Farmers, the unsung heroes of archaeology
Historical finds can be a great addition to your agritourism venture.
According to Stacy Tchorzynski, archeaologist with the Michigan State Historic Preservation Office, farmers plowing their fields are the most common people to find artifacts. “Farmers have made some of the most important scientific and cultural discoveries in our region,” she stated recently at the Great Lakes Expo held in Grand Rapids. Tchorzynski was speaking at a session focusing on farm heritage, agritourism and historic preservation. Her message was to encourage farmers to be aware of, document and, if appropriate, display these finds.
Skeptical about how much there is to find in Michigan? Did you know that we have the longest preserved trail of continuous mastodon footprints in the world here? In addition, over 30 mammoth and 300 mastadon skeletons have been found in Michigan. In 2015, a 15,000 year old mammoth skull was unearthed while a farmer was installing drain tile in a soybean field, so this is not trivial or ancient history. Not to say that the many arrowheads and other tools of daily living are less important. Many of those have been collected as well.
Tchorzynski clearly laid out why it’s important for farmers to become aware of the role they can play in documenting these finds:
- Most of human history is only accessible archaeologically.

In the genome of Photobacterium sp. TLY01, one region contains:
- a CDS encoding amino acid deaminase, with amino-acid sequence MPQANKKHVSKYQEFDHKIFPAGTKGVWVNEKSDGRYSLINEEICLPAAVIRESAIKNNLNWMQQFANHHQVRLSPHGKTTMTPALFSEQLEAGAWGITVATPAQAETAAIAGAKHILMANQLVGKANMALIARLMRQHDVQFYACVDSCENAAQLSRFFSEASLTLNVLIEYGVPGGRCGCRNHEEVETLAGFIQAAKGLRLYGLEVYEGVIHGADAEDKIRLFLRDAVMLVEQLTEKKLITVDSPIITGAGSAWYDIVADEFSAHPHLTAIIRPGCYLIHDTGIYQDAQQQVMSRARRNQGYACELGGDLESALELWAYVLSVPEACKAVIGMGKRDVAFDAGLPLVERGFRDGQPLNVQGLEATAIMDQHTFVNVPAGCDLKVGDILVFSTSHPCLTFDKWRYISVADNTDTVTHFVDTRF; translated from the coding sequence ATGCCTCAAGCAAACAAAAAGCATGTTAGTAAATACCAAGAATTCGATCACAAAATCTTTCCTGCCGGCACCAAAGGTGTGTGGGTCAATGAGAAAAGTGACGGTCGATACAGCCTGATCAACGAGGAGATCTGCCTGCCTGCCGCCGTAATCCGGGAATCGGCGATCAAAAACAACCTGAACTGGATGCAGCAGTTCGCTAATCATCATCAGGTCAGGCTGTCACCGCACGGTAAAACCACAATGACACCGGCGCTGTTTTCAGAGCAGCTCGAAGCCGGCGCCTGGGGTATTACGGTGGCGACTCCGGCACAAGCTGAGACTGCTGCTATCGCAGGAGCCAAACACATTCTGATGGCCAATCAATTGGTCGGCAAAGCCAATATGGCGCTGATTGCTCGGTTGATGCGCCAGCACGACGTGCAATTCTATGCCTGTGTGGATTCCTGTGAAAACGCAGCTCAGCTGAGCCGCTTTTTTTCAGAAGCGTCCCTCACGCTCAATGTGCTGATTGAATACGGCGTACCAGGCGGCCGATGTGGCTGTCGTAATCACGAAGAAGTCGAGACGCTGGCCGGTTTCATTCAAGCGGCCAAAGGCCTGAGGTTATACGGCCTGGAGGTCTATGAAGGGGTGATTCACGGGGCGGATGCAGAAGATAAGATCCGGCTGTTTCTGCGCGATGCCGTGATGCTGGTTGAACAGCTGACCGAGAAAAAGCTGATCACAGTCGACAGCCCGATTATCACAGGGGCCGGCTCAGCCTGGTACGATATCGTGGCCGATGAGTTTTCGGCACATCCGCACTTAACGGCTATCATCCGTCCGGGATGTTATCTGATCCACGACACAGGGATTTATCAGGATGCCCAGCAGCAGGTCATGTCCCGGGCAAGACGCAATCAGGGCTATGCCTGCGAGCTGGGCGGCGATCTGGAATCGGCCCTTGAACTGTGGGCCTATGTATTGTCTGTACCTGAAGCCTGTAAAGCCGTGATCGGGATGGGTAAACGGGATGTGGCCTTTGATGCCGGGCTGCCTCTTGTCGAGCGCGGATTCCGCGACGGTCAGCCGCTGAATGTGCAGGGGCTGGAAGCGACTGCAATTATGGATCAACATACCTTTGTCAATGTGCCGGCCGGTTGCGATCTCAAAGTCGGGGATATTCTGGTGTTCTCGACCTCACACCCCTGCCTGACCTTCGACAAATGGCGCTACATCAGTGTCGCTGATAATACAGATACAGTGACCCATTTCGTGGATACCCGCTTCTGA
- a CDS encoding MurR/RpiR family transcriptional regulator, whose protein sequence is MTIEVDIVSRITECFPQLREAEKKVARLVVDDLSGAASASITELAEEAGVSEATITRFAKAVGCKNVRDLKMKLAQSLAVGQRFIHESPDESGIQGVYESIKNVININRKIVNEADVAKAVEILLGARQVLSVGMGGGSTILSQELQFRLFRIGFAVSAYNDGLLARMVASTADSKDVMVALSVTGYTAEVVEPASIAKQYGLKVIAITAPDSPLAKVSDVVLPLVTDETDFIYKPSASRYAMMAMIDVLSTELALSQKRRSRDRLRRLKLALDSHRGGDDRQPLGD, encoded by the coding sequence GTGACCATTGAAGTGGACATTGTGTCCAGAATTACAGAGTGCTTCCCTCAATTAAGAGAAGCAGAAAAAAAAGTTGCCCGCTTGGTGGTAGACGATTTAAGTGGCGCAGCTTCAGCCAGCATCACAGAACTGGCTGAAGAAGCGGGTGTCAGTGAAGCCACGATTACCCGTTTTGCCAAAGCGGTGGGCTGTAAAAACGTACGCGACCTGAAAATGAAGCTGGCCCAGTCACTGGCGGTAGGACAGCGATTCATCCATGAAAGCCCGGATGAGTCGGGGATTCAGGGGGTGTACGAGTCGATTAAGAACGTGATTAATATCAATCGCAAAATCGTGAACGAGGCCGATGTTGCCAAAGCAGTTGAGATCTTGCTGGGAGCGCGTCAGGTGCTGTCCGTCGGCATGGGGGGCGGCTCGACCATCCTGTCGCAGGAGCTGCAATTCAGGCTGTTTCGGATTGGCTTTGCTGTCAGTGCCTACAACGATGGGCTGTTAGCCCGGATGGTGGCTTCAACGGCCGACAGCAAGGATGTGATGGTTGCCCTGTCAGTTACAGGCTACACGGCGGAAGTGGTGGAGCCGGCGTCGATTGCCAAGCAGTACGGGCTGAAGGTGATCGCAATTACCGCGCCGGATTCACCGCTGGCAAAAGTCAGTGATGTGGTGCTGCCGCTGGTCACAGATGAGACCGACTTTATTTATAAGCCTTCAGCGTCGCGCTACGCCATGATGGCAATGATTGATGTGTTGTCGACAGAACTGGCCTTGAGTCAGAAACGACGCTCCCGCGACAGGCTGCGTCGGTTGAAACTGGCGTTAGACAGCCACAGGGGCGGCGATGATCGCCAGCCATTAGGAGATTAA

- Archaeological sites are non-renewable and often threatened
- Once they are destroyed, the information contained in them is forever lost.
As a farmer, you may be gatekeeper of important scientific and historical knowledge.
An artifact loses its research value once removed from its original location unless it’s properly documented, so
it’s best to leave things in place. Record and report their locations to the state archaeologist, but keep a good map of where it was found. Amateur digging will destroy a site, so if a site cannot be excavated properly then it should be left alone and protected. This includes not disclosing the location of otherwise unmarked sites.
Contrary to rumors, landowners do have rights over what is found on their property, and permission is required to remove artifacts from private land. It is also illegal to intentionally disturb human remains and associated artifacts. For more information or to confidentially report a site on your property, visit the MSHDA archaeology webpage.
Every time you protect and report a site, you are contributing to important research on state and regional history.
The MSU Product Center, in partnership with Michigan State University Extension, provides business counseling for product development, packaging and marketing strategies that will help Michigan entrepreneurs commercialize high-value, consumer–responsive food, value-added agriculture, and natural resource products. For more information, visit the MSU Product Center website or call 517-432-8750.